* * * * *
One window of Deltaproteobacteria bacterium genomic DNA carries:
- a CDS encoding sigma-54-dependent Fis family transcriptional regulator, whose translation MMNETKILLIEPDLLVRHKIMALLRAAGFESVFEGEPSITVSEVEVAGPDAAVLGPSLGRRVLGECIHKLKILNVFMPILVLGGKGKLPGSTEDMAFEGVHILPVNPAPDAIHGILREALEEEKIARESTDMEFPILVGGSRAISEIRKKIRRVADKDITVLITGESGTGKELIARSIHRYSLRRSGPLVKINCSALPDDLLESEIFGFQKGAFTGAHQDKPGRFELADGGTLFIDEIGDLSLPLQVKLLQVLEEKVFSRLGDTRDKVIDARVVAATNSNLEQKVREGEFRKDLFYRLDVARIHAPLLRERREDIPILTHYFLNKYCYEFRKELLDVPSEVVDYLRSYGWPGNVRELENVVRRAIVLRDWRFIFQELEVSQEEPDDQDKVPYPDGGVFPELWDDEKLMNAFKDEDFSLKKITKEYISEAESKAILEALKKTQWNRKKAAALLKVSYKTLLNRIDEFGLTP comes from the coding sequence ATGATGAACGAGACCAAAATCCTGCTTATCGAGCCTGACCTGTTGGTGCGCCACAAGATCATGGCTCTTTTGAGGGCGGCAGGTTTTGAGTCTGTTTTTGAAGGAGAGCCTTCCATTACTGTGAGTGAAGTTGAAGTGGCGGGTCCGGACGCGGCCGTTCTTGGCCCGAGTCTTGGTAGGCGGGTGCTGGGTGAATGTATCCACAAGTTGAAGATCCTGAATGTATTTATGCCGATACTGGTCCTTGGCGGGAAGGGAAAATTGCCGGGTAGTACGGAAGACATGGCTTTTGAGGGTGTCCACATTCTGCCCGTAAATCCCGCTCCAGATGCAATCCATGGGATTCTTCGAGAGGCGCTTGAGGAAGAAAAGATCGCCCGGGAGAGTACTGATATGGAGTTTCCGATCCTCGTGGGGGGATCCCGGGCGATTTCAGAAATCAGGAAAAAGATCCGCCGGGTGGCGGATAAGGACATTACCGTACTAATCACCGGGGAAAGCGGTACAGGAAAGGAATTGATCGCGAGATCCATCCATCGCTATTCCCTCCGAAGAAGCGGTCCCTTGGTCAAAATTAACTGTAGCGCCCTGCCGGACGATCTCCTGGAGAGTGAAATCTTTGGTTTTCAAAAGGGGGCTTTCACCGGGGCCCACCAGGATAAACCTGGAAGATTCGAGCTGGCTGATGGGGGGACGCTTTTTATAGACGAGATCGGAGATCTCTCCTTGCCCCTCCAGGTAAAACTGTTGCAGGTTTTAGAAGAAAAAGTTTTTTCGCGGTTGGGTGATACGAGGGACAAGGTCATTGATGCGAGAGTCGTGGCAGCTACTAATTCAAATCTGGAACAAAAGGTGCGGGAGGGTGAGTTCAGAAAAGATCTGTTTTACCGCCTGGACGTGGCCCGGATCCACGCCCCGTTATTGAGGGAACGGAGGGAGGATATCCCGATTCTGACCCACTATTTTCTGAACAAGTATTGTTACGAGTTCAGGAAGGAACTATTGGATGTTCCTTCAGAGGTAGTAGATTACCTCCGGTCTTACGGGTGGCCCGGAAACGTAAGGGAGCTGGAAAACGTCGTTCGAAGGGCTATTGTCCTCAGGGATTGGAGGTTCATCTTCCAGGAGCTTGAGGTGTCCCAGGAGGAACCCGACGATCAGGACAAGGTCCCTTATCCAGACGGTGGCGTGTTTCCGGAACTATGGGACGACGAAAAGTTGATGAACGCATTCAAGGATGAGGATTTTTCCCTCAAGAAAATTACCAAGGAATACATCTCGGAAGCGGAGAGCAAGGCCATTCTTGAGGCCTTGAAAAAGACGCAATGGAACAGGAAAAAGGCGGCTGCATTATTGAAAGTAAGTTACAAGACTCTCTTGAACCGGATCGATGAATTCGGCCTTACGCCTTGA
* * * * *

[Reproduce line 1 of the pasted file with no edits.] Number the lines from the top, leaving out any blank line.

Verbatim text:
One window of Deltaproteobacteria bacterium genomic DNA carries: